pseudallescheriasis

pseud·al·les·che·ri·a·sis

(sūd'al-es-kĕ-rī'ă-sis),
A variety of clinical diseases resulting from infection with Pseudallescheria boydii; for example, bronchial colonization, and invasive pneumonitis, as well as mycotic keratitis, endophthalmitis, endocarditis, meningitis, sinusitis, brain abscesses, cutaneous and subcutaneous infections, and disseminated systemic infections.
Farlex Partner Medical Dictionary © Farlex 2012

pseud·al·les·che·ri·a·sis

(sūd'ăl-es'kĕ-rī'ă-sis)
A variety of clinical diseases resulting from infection with Pseudallescheria boydii (e.g., pulmonary colonization, fungoma, and invasive pneumonitis), as well as mycotic keratitis, endophthalmitis, endocarditis, meningitis, sinusitis, brain abscesses, cutaneous and subcutaneous infections, and disseminated systemic infections.
Medical Dictionary for the Health Professions and Nursing © Farlex 2012
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References in periodicals archive ?
Itraconazole is the drug of choice for uncommon IFI like mild/moderate coccidioidomycosis, paracoccidioidomycosis, histoplasmosis, blastomycosis, sporotrichosis, and pseudallescheriasis. Some studies show that it may be used for mild aspergillosis disease.
Voriconazole is the preferred therapy for aspergillosis, scedosporiosis, fusariosis, and pseudallescheriasis and alternative therapy for candidiasis.
Here, we are reporting an unusual case of invasive pulmonary pseudallescheriasis in an immunocompetent host in association with a long term history of occupational exposure to cow dung .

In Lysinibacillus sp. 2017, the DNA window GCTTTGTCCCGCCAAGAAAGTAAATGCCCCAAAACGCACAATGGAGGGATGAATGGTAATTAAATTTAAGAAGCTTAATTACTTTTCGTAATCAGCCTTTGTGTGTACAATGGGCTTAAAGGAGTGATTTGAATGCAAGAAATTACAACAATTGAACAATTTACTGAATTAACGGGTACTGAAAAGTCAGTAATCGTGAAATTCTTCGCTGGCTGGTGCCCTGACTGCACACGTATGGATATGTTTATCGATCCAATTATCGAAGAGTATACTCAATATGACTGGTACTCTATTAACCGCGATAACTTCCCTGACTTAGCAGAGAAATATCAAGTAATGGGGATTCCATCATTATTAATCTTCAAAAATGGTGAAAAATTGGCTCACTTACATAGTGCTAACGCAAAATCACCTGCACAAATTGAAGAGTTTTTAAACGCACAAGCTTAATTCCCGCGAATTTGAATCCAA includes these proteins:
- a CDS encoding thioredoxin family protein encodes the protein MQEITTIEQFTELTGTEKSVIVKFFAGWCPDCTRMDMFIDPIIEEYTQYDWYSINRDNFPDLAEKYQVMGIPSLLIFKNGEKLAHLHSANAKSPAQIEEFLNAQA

Pseudallescheria boydii brain abscess successfully treated with voriconazole and surgical drainage: case report and literature review of central nervous system pseudallescheriasis. Clin Infect Dis.
(from Pseudallescheriasis as an Aggressive Opportunistic Infection in a Bone Marrow Transplant Recipient--Nonaka et al) Answers to this month's questions: 1, False.
However, an increasing number of cases of disseminated pseudallescheriasis has been observed in immunocompromised patients due to increased incidence of human immunodeficiency virus infection, antineoplastic or immunosuppressive medication, and bone marrow or solid organ transplantation.
However, the use of corticosteroids, immunosuppressive or antineoplastic medication, bone marrow or solid organ transplantation, and human immunodeficiency virus infection have increased the occurrence of disseminated pseudallescheriasis. (3,4,6,7) The portal of entry could be lung, paranasal sinuses, or skin by traumatic inoculation.